Who knows, in a few years, American Catholic parishes may become like sets for “Leave It to Beaver” where the rest of the culture can come to look at what life was like in the never-never land of television families of the 1950s!

  2. The Catholic Church would have it so much easier if they could put sex and gender in a nice little box the way they think they do with God.

    • Great comment, Colleen–zingy and just right on every level possible.

    • Colleen,

      I don’t understand your references. Who is “they”? And, how have “they” put God in a box?

      • “They” are the exclusively male leadership Catholicism has had for some two thousand years. They have, on one level, put God in a box because God is always male, rarely given feminine attributes, and restricted in His anthropomorphic characteristics to male characteristics.

        David can you imagine growing up in a church in which God was always female, ceremonial roles and leadership always female, doctrines and dogmas written and proclaimed exclusively by females? It’s hard for me to do this, and having been raised Catholic, I’ve lived it’s opposite.

        Gender roles are most certainly influenced by culture. Just with in my own lifetime, the opportunities for girls have exploded. Gosh girls even have equal access to high school sports and that was a definite non starter back in the days of Ozzie and Harriet.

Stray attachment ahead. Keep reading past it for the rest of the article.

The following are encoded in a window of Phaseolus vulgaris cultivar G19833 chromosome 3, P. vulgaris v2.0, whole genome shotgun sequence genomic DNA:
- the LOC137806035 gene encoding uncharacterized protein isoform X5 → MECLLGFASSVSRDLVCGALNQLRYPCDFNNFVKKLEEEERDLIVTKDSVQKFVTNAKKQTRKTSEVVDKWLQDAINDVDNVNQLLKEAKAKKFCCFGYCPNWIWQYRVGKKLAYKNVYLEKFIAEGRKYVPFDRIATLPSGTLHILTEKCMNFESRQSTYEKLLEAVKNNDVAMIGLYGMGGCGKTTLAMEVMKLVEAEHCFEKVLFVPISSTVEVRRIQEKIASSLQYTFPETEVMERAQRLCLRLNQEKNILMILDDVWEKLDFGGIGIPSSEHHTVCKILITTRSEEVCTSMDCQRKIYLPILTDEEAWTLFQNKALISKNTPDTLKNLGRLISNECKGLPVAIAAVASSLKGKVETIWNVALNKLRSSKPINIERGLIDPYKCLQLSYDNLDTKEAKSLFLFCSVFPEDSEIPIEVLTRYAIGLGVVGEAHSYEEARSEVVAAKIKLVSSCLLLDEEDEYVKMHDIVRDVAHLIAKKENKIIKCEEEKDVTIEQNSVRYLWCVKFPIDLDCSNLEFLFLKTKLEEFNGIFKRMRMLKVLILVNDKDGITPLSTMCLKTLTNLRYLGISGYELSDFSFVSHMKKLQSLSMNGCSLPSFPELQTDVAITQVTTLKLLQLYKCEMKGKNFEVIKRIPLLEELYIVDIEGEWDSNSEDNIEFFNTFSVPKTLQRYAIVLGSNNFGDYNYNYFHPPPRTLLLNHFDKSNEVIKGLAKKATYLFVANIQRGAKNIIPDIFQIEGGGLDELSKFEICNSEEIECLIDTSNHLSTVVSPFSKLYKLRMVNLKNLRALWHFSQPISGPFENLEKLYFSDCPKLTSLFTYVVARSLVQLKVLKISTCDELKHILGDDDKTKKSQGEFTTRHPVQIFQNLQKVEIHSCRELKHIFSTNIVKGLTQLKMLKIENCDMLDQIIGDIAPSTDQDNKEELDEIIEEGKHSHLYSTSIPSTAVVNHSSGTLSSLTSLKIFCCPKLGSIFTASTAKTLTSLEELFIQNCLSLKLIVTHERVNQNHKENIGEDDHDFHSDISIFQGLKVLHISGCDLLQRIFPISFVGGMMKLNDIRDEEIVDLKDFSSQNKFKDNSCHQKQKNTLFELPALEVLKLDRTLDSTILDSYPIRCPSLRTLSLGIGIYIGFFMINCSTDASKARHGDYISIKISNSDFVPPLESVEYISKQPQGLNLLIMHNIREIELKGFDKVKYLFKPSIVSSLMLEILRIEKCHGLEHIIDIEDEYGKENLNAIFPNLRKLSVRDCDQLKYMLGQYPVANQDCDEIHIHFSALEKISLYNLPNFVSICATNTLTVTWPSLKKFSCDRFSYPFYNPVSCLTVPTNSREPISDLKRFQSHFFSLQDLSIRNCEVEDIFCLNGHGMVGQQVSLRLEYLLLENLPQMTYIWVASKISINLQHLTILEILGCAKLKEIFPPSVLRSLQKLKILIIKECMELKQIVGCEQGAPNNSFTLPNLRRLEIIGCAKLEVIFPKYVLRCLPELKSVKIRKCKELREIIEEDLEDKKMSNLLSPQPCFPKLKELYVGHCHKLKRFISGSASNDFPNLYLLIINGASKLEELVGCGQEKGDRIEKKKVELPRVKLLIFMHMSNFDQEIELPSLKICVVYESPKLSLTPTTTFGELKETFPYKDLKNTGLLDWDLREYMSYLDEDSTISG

• Colleen, thanks for affirming the screamingly obvious fact that gender roles are culture-dependent. It’s a measure of how stupid some of us have made ourselves in our culture at present, that anyone (notably and most constantly, white, heterosexual, affluent men) would try to deny this. And would try to root analysis of gender roles in biology alone.

          Interesting, isn’t it, that Bob Ney, a Catholic Republican politician in Ohio, has lambasted Rachel Maddow for being “a cross-dressing liberal lesbian”? Does it strike you that Maddow is a “cross-dresser”?

          If so, then a large number of women in this country are also cross-dressers, since, like Maddow, they wear “men’s” clothes–slacks, jeans, pants. How bizarre that Ney and other Catholic men would want to try to put the whole culture back in time to a point when women were forbidden to wear “men’s” clothes, because gender roles are set in stone and biologically determined.